For the discovery of the statins — drugs with remarkable LDL-cholesterol-lowering properties that have revolutionized the prevention and treatment of coronary heart disease.
The 2008 Lasker~DeBakey Award for Clinical Medical Research honors a scientist who discovered statins — drugs with remarkable LDL-cholesterol-lowering properties that have revolutionized the prevention and treatment of coronary heart disease (CHD). Akira Endo (Biopharm Research Laboratories, Inc., Tokyo) sifted through thousands of organisms, hunting for natural substances that block a key enzyme in the biochemical pathway that produces cholesterol, a major contributor to CHD. Remarkably, the compound that Endo found lowers concentrations of LDL (the bad cholesterol) but not HDL (the good cholesterol) in the bloodstream of animals and humans. His work stimulated Merck, Sharp & Dohme Research Laboratories (Merck) to launch a drug-development program that led, 20 years ago, to the first statin approved for medical use. This advance paved a path for other pharmaceutical companies to follow.
LDL in the bloodstream can form fatty deposits that narrow blood vessels. When this process occurs in arteries that deliver blood to the heart, it can lead to CHD, the major cause of chest pain and heart attack and the top killer in the industrialized world. In the US, more than 450,000 people died from CHD in 2004. In 2005, the American Heart Association estimated that 16 million Americans had CHD and 1.2 million would have a new or recurrent heart attack that year. Statin use is increasing — 30 million people worldwide are taking them — and has begun to make a dent in those numbers. The drugs dramatically reduce the risk of CHD and its associated life-threatening events. Furthermore, studies with statins have erased long-standing doubt about the possibility of safely reducing cholesterol quantities with pharmaceutical agents.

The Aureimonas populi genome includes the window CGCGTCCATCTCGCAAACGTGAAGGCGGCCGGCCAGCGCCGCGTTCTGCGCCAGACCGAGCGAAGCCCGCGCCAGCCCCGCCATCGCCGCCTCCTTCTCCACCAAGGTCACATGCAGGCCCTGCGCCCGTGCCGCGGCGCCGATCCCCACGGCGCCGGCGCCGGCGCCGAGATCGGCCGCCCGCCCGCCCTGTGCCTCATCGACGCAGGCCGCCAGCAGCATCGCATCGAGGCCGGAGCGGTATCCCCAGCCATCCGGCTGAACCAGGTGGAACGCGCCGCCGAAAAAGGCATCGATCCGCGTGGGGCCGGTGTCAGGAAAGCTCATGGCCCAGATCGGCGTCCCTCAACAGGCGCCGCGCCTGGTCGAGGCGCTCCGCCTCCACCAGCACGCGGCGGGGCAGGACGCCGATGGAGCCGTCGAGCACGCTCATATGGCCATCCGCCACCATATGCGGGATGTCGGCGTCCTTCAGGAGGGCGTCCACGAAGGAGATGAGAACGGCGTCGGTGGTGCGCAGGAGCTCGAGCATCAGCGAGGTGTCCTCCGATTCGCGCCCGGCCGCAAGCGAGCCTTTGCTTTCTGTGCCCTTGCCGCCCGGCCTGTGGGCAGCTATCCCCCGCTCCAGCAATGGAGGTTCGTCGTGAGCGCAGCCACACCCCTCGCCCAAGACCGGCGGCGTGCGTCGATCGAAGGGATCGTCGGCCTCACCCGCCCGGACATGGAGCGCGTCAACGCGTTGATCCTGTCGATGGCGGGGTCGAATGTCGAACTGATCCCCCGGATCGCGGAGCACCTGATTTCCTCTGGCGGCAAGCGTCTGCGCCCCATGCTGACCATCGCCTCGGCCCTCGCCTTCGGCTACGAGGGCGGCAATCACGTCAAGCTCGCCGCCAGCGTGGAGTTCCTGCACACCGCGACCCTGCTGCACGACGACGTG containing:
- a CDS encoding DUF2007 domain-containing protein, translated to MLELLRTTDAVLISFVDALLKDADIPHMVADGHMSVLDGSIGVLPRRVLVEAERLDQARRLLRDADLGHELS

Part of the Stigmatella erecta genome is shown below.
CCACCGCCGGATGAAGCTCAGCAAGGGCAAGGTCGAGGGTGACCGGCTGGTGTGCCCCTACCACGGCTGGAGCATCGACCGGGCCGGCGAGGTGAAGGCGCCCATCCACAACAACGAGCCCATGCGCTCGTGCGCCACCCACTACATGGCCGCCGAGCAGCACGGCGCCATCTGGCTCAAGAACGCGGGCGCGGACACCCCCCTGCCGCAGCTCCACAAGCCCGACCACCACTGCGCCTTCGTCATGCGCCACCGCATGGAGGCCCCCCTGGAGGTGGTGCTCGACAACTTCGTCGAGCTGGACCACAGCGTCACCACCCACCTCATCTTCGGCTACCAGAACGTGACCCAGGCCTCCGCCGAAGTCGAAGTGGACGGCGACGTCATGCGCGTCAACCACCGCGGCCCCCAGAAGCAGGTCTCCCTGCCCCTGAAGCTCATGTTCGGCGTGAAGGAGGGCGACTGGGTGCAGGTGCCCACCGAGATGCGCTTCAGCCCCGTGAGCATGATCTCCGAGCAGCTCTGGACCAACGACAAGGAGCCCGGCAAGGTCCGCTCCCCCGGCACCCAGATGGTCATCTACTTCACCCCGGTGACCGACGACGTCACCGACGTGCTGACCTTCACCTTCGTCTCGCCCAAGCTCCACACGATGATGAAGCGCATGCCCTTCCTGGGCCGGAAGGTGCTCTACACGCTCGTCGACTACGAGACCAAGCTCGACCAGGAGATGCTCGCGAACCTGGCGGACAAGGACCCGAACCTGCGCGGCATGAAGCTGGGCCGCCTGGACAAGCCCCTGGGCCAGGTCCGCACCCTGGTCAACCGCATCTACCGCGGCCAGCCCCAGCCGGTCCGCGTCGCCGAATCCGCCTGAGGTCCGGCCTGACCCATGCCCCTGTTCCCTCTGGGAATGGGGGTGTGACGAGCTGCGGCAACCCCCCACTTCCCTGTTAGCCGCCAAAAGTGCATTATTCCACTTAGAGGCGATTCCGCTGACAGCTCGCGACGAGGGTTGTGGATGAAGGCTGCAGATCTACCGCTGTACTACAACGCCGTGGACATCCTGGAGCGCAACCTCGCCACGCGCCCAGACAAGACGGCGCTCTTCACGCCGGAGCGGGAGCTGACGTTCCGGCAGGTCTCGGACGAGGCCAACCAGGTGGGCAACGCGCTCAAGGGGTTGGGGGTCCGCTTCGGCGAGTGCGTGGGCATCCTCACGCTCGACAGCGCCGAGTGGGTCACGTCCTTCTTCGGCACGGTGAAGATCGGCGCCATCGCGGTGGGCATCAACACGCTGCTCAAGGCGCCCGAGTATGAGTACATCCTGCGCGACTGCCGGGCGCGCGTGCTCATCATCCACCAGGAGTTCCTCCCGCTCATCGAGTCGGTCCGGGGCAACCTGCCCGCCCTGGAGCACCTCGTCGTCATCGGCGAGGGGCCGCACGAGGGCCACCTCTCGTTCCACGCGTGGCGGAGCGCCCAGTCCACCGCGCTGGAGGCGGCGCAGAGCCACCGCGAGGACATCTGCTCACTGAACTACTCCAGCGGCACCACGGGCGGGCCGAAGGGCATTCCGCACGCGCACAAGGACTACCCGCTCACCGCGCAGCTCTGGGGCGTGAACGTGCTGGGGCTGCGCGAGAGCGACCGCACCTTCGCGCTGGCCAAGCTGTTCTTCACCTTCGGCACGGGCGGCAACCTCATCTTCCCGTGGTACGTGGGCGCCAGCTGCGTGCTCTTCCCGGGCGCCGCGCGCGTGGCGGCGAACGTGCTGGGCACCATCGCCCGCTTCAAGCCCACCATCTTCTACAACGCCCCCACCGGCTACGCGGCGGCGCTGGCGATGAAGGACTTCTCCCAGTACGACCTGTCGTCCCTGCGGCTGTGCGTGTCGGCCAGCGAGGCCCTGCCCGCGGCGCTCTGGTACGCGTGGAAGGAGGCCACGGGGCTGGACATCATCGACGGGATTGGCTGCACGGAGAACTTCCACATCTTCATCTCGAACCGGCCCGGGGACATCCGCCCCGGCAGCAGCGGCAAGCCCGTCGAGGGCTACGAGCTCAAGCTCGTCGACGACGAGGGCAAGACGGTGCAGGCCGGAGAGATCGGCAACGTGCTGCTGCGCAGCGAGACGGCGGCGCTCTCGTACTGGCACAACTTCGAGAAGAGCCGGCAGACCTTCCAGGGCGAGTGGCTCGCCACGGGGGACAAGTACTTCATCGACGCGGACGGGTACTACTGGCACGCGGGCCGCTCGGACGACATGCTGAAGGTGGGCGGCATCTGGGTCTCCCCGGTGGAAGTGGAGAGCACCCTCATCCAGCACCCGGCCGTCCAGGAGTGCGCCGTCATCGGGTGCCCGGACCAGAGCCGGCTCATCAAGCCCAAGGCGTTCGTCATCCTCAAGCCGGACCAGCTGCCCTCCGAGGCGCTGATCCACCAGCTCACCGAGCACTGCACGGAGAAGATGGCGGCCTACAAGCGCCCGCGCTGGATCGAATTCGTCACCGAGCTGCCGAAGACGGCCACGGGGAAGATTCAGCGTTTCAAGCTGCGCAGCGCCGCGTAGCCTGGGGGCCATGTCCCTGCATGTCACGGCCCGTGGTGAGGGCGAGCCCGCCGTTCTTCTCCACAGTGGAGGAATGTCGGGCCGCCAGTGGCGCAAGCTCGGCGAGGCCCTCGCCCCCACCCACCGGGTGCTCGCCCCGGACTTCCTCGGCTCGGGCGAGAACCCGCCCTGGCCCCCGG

Award presentation by Joseph Goldstein
The human body produces tens of thousands of different molecules. Several of them — DNA, hemoglobin, insulin, estrogen — are household names. But none has captured the public’s imagination like cholesterol. Cholesterol is the quintessential celebrity molecule: it appears regularly on the front pages of USA Today and the New York Times, on the covers of Time and Newsweek, and it’s the subject of endless Jay Leno jokes, New Yorker cartoons, and cocktail party conversations. Many of you in the room know your cholesterol level but can’t remember your wedding anniversary.
Acceptance remarks by Akira Endo
Acceptance remarks, 2008 Lasker Awards Ceremony
It is a great honor for me to receive the 2008 Lasker Award in Clinical Medical Research. I thank the members of the jury and the foundation that made it possible.
Four decades ago, from 1966 to 1968, I studied at the Albert Einstein College of Medicine here in New York. Even before that time I was interested in cholesterol metabolism, and during my stay here, I learnt much about cholesterol both in my daily work and life.
Interview with Akira Endo
Video Credit: Susan Hadary